The fully functional, universal Star Trek-style translator has been just around the corner for the last decade ot two, but next week one of the strongest contenders for this ultimate crown is up for an award in Germany's top future product.
A simultaneous-translation computer that can be accessed via mobile phone to interpret business conversations between different languages has been nominated for the prestigious German Future Prize.
Called Verbmobil, the system was developed by a team of scientists led by Wolfgang Wahlster at the German Research Centre for Artificial Intelligence, the DFKI. Wahlster is the first computer scientist ever to be nominated for the annual German Future Prize.
Verbmobil uses an innovative speech analysis process that can interpret spontaneous, everyday human speech, continually updating its knowledge database to reduce misunderstandings. A prototype version, unveiled in late 2000, can translate between Chinese, English, German and Japanese.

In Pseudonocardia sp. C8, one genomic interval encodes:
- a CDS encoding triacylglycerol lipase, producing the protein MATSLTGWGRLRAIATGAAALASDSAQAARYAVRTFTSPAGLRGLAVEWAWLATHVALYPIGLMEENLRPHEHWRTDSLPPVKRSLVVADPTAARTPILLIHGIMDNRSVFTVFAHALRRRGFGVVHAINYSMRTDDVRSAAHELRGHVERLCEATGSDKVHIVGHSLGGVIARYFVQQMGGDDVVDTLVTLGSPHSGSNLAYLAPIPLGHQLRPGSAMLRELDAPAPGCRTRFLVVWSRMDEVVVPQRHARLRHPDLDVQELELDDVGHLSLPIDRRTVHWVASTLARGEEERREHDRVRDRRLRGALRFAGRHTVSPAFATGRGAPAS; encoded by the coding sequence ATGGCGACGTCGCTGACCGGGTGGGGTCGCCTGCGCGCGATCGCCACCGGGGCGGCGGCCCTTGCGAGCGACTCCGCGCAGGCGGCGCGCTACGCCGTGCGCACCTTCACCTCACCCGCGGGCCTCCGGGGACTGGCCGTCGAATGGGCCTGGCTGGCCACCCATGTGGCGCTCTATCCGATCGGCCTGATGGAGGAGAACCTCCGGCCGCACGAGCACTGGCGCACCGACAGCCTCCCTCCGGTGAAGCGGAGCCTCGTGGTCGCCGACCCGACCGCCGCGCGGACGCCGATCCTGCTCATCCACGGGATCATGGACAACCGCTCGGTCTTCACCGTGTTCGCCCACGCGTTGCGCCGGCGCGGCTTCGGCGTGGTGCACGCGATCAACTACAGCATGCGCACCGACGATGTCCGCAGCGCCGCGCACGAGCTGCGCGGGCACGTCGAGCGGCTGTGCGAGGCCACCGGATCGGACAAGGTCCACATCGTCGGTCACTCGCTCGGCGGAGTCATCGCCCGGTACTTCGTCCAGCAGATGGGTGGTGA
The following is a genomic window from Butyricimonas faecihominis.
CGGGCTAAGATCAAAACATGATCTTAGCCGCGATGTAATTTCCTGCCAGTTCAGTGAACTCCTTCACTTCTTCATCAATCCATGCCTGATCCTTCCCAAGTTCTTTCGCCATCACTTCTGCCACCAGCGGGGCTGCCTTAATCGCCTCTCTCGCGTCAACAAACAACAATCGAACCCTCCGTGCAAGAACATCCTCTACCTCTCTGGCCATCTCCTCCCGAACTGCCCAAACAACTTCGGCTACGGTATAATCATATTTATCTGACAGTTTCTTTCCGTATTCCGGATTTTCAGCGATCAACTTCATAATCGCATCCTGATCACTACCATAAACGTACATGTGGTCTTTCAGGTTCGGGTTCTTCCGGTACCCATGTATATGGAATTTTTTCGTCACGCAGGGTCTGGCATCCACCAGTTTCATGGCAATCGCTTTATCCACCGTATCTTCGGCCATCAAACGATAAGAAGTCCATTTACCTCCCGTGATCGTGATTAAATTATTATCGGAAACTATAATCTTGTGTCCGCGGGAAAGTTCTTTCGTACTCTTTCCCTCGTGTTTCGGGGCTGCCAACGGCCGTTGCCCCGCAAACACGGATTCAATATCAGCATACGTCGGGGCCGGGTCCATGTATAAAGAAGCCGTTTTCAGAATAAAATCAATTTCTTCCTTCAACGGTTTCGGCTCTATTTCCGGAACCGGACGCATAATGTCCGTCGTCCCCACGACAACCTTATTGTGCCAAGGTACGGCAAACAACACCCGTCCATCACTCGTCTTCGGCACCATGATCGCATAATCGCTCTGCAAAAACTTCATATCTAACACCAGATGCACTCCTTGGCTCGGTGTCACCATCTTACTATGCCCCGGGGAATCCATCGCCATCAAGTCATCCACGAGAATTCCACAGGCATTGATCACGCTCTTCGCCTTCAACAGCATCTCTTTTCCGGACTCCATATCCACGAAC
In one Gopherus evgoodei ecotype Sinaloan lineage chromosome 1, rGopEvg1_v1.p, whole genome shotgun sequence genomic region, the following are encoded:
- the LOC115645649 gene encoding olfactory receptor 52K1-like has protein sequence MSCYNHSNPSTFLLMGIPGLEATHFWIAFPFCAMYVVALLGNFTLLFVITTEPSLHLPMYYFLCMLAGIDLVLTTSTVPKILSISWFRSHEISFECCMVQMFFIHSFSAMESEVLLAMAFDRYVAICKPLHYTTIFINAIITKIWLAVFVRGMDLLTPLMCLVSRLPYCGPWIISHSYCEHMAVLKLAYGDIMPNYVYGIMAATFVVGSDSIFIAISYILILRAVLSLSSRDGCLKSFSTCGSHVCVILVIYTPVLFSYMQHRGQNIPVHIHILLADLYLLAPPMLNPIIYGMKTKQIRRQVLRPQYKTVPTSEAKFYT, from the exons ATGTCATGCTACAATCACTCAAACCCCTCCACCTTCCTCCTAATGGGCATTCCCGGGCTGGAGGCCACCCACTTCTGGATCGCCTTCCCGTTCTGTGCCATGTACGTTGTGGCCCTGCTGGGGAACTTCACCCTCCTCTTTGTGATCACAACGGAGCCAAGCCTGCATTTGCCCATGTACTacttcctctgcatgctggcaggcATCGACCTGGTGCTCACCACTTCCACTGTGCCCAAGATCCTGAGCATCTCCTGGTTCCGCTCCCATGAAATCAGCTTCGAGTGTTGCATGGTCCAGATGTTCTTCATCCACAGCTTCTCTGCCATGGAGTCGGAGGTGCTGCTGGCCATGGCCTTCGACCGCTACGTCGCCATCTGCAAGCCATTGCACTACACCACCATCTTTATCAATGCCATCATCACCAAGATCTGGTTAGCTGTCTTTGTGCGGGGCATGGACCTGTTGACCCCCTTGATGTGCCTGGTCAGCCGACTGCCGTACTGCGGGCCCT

The result of some 20 years of basic research, the Verbmobil project has already resulted in such spin-off products as a speech-directed internet product search and an automated telephone cinema program listing.
The multidisciplinary project, involving computer scientists, linguists, artificial intelligence experts and others is a key to the future of the information society, DFKI said in a statement.
Computers will not become a universal technology until anyone can make an inquiry or command in his or her own language, and be answered in that same language, the institute added.
The German Future Prize will be awarded on Tuesday next week in Berlin by German President Johannes Rau.